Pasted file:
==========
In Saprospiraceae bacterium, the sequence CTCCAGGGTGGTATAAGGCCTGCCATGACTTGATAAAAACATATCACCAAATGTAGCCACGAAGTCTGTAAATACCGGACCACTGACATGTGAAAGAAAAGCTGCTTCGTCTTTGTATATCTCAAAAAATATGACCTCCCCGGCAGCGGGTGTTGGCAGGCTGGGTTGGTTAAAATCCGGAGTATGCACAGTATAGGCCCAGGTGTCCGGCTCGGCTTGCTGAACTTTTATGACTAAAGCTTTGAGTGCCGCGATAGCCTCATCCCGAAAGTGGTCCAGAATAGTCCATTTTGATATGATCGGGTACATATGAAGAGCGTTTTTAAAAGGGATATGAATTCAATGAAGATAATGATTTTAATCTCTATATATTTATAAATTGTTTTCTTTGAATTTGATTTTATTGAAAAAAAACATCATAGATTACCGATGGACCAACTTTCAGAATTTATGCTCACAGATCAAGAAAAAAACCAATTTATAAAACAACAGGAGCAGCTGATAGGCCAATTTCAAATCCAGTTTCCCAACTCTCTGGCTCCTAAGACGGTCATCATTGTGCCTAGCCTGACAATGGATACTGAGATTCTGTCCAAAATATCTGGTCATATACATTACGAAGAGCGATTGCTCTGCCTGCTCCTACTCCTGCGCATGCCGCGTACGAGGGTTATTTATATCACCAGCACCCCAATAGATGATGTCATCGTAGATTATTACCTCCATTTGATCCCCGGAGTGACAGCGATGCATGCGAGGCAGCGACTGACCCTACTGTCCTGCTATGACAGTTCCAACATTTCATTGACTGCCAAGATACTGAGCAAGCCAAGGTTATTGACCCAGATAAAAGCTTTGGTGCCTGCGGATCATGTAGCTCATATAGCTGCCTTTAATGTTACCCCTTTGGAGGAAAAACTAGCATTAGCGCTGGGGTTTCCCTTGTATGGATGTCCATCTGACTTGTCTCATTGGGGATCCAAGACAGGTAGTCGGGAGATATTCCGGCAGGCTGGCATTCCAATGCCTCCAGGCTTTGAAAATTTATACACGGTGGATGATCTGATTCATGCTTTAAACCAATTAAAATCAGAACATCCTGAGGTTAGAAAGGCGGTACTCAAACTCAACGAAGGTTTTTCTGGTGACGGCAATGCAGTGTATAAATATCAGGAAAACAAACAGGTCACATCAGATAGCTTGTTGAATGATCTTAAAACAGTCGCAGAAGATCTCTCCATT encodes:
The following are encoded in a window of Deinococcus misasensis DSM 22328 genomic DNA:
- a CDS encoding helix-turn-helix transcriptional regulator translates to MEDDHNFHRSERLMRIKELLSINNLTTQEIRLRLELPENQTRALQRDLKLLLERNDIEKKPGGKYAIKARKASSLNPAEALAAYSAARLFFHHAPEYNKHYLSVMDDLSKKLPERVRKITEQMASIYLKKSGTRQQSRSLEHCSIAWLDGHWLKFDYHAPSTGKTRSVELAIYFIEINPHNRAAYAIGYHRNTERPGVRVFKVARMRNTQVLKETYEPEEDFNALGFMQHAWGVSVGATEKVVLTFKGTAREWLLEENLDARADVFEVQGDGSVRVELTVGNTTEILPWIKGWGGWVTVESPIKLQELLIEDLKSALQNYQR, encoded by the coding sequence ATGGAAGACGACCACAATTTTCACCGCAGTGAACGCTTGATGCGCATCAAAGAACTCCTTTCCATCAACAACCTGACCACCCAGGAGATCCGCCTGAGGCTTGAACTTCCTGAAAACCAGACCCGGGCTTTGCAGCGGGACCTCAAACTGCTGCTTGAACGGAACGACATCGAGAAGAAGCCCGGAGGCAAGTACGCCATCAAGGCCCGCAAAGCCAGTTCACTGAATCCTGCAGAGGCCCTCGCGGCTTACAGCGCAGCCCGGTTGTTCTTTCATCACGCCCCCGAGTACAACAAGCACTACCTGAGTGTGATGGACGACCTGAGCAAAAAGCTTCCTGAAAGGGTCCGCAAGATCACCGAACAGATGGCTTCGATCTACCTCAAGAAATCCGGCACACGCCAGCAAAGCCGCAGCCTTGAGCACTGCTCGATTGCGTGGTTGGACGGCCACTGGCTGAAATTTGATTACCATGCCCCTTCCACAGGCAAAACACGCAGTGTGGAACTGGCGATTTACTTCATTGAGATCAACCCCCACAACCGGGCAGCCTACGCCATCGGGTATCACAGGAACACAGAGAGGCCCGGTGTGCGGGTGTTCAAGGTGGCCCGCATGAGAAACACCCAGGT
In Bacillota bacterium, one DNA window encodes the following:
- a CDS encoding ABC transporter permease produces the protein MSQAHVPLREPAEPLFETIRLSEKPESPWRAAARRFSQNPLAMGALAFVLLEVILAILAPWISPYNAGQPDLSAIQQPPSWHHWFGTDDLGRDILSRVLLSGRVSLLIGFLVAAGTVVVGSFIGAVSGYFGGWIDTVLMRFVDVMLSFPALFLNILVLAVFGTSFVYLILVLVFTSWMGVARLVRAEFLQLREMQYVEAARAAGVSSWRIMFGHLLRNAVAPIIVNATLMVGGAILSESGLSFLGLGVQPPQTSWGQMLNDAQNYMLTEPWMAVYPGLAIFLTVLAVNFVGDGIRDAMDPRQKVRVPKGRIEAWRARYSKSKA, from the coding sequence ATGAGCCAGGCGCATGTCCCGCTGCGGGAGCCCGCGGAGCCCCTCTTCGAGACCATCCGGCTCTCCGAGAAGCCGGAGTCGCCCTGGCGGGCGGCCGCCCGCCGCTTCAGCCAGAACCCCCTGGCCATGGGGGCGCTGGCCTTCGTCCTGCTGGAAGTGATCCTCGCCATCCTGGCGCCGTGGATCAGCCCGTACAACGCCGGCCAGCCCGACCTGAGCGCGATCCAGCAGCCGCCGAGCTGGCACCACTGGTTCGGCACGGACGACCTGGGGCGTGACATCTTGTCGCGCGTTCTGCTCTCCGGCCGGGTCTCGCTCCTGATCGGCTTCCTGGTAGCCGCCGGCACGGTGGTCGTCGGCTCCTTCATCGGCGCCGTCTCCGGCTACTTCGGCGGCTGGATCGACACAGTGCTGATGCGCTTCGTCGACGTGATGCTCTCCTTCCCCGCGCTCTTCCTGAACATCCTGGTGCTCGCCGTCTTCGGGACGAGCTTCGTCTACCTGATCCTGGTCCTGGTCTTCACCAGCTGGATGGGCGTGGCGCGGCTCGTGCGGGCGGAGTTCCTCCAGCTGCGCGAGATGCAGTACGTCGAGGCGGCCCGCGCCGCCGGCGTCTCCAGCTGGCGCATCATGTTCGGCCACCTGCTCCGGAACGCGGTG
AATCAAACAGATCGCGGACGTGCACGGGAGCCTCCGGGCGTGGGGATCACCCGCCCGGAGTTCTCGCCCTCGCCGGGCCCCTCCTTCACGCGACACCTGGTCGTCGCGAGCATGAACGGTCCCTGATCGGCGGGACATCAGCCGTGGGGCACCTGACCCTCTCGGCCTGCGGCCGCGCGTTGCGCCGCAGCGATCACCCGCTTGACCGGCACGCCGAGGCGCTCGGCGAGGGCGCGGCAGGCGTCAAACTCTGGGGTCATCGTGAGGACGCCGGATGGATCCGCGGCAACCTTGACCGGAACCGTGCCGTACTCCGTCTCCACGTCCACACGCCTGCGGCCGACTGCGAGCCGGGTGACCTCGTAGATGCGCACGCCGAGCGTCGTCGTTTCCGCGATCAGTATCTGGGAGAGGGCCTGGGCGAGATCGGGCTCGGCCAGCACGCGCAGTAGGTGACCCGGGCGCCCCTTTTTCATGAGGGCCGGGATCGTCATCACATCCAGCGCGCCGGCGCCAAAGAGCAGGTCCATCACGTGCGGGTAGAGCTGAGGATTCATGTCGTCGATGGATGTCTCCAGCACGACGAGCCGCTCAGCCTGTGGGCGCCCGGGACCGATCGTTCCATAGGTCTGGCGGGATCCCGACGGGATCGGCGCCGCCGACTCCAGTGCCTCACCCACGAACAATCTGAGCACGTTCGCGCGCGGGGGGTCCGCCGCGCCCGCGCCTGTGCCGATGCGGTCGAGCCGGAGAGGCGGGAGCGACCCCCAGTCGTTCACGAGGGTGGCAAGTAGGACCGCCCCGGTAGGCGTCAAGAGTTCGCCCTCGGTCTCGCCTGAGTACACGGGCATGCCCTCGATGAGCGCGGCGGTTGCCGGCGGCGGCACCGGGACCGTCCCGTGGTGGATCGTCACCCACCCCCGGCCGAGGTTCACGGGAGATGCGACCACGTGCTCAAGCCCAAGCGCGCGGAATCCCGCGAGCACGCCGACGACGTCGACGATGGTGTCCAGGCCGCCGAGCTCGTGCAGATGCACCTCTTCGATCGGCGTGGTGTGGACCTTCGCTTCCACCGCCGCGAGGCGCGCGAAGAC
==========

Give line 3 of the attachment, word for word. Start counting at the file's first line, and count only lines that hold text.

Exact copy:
- a CDS encoding helix-turn-helix transcriptional regulator translates to MEDDHNFHRSERLMRIKELLSINNLTTQEIRLRLELPENQTRALQRDLKLLLERNDIEKKPGGKYAIKARKASSLNPAEALAAYSAARLFFHHAPEYNKHYLSVMDDLSKKLPERVRKITEQMASIYLKKSGTRQQSRSLEHCSIAWLDGHWLKFDYHAPSTGKTRSVELAIYFIEINPHNRAAYAIGYHRNTERPGVRVFKVARMRNTQVLKETYEPEEDFNALGFMQHAWGVSVGATEKVVLTFKGTAREWLLEENLDARADVFEVQGDGSVRVELTVGNTTEILPWIKGWGGWVTVESPIKLQELLIEDLKSALQNYQR, encoded by the coding sequence ATGGAAGACGACCACAATTTTCACCGCAGTGAACGCTTGATGCGCATCAAAGAACTCCTTTCCATCAACAACCTGACCACCCAGGAGATCCGCCTGAGGCTTGAACTTCCTGAAAACCAGACCCGGGCTTTGCAGCGGGACCTCAAACTGCTGCTTGAACGGAACGACATCGAGAAGAAGCCCGGAGGCAAGTACGCCATCAAGGCCCGCAAAGCCAGTTCACTGAATCCTGCAGAGGCCCTCGCGGCTTACAGCGCAGCCCGGTTGTTCTTTCATCACGCCCCCGAGTACAACAAGCACTACCTGAGTGTGATGGACGACCTGAGCAAAAAGCTTCCTGAAAGGGTCCGCAAGATCACCGAACAGATGGCTTCGATCTACCTCAAGAAATCCGGCACACGCCAGCAAAGCCGCAGCCTTGAGCACTGCTCGATTGCGTGGTTGGACGGCCACTGGCTGAAATTTGATTACCATGCCCCTTCCACAGGCAAAACACGCAGTGTGGAACTGGCGATTTACTTCATTGAGATCAACCCCCACAACCGGGCAGCCTACGCCATCGGGTATCACAGGAACACAGAGAGGCCCGGTGTGCGGGTGTTCAAGGTGGCCCGCATGAGAAACACCCAGGT